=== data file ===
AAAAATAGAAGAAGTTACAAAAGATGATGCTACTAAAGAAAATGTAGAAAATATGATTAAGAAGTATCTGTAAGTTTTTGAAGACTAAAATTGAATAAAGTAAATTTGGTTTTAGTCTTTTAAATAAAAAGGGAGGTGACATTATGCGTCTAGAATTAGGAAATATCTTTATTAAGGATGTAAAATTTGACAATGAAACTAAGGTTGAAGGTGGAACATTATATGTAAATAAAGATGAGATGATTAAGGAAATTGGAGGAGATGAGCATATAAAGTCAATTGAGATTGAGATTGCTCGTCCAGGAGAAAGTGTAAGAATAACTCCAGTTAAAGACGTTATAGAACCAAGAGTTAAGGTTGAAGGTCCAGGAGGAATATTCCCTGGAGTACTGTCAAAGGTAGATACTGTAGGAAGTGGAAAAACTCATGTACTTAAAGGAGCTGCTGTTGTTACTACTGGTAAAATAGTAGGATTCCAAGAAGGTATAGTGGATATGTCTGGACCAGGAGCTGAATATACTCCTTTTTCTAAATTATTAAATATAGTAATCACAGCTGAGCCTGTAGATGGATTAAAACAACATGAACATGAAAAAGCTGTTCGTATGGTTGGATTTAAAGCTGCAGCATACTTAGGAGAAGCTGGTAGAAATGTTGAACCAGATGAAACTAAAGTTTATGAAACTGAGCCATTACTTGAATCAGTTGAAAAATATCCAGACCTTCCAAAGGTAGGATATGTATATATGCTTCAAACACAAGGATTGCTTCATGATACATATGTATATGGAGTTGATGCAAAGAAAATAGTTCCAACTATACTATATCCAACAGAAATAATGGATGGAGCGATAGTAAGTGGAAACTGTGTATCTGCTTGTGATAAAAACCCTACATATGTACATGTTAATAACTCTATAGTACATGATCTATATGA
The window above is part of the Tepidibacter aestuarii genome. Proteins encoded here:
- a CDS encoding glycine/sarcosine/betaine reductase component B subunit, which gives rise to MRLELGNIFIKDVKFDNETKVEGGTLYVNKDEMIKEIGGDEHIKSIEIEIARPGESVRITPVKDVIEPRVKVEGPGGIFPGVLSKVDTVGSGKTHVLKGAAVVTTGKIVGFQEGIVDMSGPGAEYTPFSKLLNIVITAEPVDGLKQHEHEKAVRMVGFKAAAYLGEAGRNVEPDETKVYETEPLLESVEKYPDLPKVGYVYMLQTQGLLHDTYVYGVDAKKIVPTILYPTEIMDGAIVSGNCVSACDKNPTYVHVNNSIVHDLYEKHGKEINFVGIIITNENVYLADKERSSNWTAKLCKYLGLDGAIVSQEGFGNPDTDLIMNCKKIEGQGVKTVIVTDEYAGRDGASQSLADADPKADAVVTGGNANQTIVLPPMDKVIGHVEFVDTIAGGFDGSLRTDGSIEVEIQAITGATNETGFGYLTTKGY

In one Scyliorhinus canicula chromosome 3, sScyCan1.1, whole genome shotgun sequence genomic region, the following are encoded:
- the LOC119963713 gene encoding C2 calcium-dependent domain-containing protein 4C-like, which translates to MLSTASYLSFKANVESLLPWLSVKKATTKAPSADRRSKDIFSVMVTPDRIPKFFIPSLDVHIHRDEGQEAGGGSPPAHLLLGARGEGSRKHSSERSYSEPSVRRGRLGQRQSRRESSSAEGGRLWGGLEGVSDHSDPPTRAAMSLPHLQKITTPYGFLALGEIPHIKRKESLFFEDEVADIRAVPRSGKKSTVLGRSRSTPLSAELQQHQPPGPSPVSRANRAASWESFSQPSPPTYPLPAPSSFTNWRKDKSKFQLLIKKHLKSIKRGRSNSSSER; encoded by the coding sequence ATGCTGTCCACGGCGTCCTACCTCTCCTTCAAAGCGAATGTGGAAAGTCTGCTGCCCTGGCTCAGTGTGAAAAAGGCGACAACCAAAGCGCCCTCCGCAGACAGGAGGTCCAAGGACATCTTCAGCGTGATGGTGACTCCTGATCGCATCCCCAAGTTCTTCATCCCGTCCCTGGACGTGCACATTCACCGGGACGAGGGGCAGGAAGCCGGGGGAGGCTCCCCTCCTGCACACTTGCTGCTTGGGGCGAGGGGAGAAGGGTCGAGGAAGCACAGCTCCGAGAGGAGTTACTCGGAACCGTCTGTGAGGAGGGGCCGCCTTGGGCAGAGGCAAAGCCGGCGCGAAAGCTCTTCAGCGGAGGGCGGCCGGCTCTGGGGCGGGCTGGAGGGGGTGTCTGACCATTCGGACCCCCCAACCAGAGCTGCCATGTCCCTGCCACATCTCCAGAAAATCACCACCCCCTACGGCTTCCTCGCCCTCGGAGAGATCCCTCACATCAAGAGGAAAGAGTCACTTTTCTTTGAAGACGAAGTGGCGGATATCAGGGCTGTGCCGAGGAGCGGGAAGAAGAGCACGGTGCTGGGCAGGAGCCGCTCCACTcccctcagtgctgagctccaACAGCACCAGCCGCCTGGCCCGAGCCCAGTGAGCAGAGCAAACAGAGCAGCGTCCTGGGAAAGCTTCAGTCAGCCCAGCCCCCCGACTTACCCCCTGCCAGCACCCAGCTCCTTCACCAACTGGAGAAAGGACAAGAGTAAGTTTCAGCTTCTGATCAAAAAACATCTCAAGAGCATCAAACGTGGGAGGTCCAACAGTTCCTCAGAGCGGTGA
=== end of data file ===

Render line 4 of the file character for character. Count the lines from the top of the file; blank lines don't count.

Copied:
In one Scyliorhinus canicula chromosome 3, sScyCan1.1, whole genome shotgun sequence genomic region, the following are encoded: